In a framed debate, the argument is seen only from the Leftist perspective. For instance, if we were to talk about welfare payments, the Left would demand that any Right-wing alternative should give even more to the poor. Otherwise, they say, you must hate the poor and want them to suffer. When Milton Friedman proposed a negative income tax as a replacement for welfare, Leftists loved the idea… so long as it wasn’t actually a replacement for welfare. Negative income tax plus the welfare state was something they considered to be a great idea. Milton Friedman, of course, was advocating no such thing. He wanted the massive welfare bureaucracy to go away and be replaced with a more efficient system with less overhead.
Nobody can even discuss the opportunity cost of the welfare state. For instance, could we have colonized Mars with that money? Or perhaps could we have cured cancer with it? What else could those billions have been used for, what benefits might we have realized? And how does that weigh against the results of the welfare system? It is entirely possible that America without the welfare state may have actually elevated the poor relative to their current position. But we’ll never know any of it. We can’t even discuss it without accusations of greed and hate being lobbed our direction.
Those questions cannot be asked in a Leftist frame. The welfare state is axiomatic. All that is allowed the discussion of how much more may be given to the poor, and where the money might come from. In the same manner, discussion of whether or not illegal immigrants should be permitted to stay, and which countries we deign to accept legal immigrants from, are not allowed in the Leftist frame.
All illegals must be given amnesty — citizenship would be most ideal — and as many immigrants from any country on Earth must be permitted to come to America. That is the Leftist frame. All that is open for discussion is how we can give them more money, more benefits, and how we can best elevate their lives. The lives of the existing citizenry are irrelevant. Nothing is allowed to be discussed, except how America can best give up its wealth to everyone else.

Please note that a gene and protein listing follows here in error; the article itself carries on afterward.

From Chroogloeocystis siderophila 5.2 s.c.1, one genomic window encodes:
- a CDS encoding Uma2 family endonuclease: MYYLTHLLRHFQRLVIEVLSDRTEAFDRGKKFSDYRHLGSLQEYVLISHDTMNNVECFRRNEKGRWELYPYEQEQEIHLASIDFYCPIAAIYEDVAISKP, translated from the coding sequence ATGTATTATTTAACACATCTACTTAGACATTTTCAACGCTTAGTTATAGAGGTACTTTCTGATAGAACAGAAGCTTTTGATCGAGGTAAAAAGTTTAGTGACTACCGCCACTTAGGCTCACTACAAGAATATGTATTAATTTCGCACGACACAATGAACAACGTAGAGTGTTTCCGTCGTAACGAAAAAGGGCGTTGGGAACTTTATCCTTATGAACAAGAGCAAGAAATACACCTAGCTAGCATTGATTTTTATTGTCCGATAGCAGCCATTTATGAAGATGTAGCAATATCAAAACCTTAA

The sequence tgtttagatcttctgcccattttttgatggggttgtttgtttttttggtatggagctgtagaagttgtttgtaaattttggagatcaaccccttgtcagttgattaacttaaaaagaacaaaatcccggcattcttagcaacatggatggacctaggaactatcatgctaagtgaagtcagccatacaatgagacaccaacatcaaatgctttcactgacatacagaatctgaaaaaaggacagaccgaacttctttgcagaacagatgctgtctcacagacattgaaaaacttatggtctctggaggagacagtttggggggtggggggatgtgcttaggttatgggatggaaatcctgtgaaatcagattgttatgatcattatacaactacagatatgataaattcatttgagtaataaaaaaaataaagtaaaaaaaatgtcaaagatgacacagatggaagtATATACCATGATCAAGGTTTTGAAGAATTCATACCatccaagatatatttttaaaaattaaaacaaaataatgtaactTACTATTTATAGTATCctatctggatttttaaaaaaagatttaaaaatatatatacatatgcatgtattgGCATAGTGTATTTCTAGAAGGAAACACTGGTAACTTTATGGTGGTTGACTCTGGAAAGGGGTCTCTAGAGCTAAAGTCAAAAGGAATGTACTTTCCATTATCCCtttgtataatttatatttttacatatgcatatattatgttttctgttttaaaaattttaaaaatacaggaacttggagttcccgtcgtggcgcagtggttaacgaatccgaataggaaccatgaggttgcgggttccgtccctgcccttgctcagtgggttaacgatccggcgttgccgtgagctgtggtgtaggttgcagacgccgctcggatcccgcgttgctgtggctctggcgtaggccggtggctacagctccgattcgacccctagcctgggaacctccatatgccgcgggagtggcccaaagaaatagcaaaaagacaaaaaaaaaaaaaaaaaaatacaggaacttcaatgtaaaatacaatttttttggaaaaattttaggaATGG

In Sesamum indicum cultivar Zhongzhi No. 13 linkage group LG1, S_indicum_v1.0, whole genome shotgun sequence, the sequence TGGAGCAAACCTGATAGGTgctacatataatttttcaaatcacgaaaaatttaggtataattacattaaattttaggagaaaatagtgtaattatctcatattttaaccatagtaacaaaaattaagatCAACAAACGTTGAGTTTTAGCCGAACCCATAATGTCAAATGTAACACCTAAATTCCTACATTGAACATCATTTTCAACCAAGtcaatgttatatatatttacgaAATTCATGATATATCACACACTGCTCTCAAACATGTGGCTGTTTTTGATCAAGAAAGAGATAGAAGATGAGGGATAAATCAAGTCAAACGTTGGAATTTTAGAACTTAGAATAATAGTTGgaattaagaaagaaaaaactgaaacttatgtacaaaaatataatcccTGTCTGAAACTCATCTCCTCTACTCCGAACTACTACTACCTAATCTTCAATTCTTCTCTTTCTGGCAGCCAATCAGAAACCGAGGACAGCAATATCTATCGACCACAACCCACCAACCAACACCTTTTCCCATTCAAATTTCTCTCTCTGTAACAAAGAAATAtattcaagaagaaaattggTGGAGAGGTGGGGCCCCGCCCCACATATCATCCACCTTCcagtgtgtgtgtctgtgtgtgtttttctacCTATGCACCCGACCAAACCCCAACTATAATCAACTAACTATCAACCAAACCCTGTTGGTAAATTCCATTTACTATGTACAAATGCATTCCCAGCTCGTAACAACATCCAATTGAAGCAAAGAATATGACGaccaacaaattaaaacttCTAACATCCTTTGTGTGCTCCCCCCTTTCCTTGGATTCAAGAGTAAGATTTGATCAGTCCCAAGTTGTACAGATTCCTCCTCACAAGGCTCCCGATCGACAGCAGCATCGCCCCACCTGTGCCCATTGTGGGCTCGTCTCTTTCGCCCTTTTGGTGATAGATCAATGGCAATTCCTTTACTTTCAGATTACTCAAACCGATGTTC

Government, media, entertainers, academics, and most of the gatekeepers, from HR departments to publishers all agree that no discussion that takes place outside of these bounds is to be permitted. The debate is framed this way, and so framed, it is nearly impossible to obtain victory. The argument essentially becomes a moral superiority contest within a narrow Overton window that is exclusively Leftist.
Try arguing, for instance, that individual choice and responsibility means anything to Leftists. To them, this is meaningless. Nothing is choice. All is fate. A Rightist might say, for instance, that homosexuality is a choice. Sure, he might say, there are probably genetic predispositions, and consequences from upbringing that make it much more likely. But ultimately, it still remains a choice.